Some Sea-Tac Employers Still Not Paying Minimum Wage

So two more firms filed five new class action lawsuits.

Illustration by Joshua Boulet

Another day, another lawsuit for employers at Sea-Tac Airport.

Two more law firms filed five new lawsuits last Friday against employers for failing to pay their workers a $15 minimum wage, among other benefits. These suits, filed on behalf of hourly workers against the food chains Wendy’s, McDonald’s, Qdoba, Pallino, and Filo Foods (which owns The Great American Bagel Bakery), are the latest in a flood of class action lawsuits brought by some half a dozen firms representing several thousand workers — all demanding that employers retroactively comply with the city of SeaTac’s minimum wage law, passed in late 2013.

“These lawsuits are about enforcing the law; it’s pure and simple in that way,” says Jamal Whitehead, an attorney for Schroeter Goldmark & Bender, one of the firms representing food-service workers.

Yet enforcing the law has been anything but simple. When SeaTac voters passed Proposition 1 in 2013, it was the first $15 minimum wage law in the nation. It included not only the wage stipulation, but other benefits, such as paid sick leave and the requirement that employers give part-time workers more hours before hiring new workers (an effort to prevent employers from unethically keeping their employees just below a full-time benefits threshold).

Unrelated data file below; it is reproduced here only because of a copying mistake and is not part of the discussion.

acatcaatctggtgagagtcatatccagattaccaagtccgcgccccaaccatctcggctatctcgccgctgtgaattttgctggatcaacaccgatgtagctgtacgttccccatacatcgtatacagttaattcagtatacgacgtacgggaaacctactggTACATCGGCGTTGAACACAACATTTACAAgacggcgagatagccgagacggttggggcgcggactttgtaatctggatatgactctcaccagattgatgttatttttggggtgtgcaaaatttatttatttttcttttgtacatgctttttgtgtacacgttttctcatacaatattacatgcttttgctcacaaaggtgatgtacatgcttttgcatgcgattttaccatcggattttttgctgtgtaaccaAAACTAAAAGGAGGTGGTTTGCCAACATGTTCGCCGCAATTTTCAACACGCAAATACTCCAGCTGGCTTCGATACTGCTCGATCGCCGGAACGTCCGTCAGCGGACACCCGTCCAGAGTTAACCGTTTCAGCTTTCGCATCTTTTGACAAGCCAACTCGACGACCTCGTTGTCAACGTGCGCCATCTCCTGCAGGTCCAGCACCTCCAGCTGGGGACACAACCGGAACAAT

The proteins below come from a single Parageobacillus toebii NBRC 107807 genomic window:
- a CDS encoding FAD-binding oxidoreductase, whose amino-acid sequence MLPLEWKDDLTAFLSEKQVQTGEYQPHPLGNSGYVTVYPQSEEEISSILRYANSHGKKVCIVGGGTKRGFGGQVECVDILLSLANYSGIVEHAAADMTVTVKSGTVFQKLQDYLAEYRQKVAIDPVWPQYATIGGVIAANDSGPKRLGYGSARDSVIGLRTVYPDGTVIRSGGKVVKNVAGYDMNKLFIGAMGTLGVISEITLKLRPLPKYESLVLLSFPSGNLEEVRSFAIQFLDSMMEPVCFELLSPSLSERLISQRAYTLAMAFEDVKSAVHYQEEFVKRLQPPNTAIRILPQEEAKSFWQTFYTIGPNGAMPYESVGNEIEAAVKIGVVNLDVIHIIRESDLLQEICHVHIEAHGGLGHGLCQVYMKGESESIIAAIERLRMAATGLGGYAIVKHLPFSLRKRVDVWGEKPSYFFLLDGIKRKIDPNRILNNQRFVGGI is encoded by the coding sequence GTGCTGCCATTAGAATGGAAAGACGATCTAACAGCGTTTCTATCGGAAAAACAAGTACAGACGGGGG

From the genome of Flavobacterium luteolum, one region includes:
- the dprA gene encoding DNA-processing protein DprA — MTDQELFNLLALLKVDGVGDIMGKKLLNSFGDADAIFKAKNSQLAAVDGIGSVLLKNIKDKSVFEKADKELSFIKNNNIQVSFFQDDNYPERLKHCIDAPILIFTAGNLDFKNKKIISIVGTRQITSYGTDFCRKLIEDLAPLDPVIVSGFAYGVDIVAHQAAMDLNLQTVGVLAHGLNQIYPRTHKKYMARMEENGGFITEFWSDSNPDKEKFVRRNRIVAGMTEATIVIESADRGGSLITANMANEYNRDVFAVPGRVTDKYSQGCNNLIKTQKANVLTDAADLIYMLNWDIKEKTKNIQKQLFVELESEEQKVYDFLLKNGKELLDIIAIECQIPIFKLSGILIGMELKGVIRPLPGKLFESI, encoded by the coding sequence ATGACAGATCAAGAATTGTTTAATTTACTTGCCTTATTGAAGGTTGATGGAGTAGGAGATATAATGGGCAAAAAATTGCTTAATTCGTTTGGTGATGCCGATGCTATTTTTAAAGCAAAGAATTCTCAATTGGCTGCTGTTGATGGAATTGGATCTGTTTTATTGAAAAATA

But several of the large employers at Sea-Tac — including Filo Foods — immediately challenged the law, arguing that it should apply only to SeaTac city workers, not airport workers. In August 2015, they lost. The Washington Supreme Court held 5-4 that the law does indeed apply to airport workers, and labor-law firms have been filing suits to secure backwages ever since.

That’s in part because, while some employers immediately began paying the $15 wage following the 2015 ruling, they argue that they weren’t aware that they’d have to pay retroactively, too. While the law was originally supposed to take effect in January 2014, it was caught up in litigation for nearly two years. “That’s certainly the posture that employers were taking before the Supreme Court ruling,” says Whitehead. “That’s why some of these employers got themselves into a backpay position. They were waiting for a court ruling invalidating the law — and that didn’t happen.”

Of the several dozen suits filed to date, some have already settled, to the tune of some $12 million. The biggest payout from a single company so far, according to the Associated Press, is from Menzies Aviation, the multinational corporation that provides baggage services for Alaska Airlines: It recently settled for $8.2 million with 738 past and present workers.

“The basic deal is, you go to work, you work hard, and your employer is supposed to pay you what you’re owed under the law,” says Whitehead, whose firm’s five lawsuits are the among first brought on behalf of food-service workers at the airport (most, so far, have involved transportation and cargo-related jobs). And it’s not just about backwages — he’s intent on securing payouts for unused sick days, too, and for the extra hours part-time workers should have been getting over the past few years.

That money “really makes a difference” to this particular group of workers, he adds. “These are hard jobs that people are working. For the employers not to pay them what they’re owed is really hurting folks. The only way these laws are going to be real… is if they’re enforced. That’s why these lawsuits are so important.”

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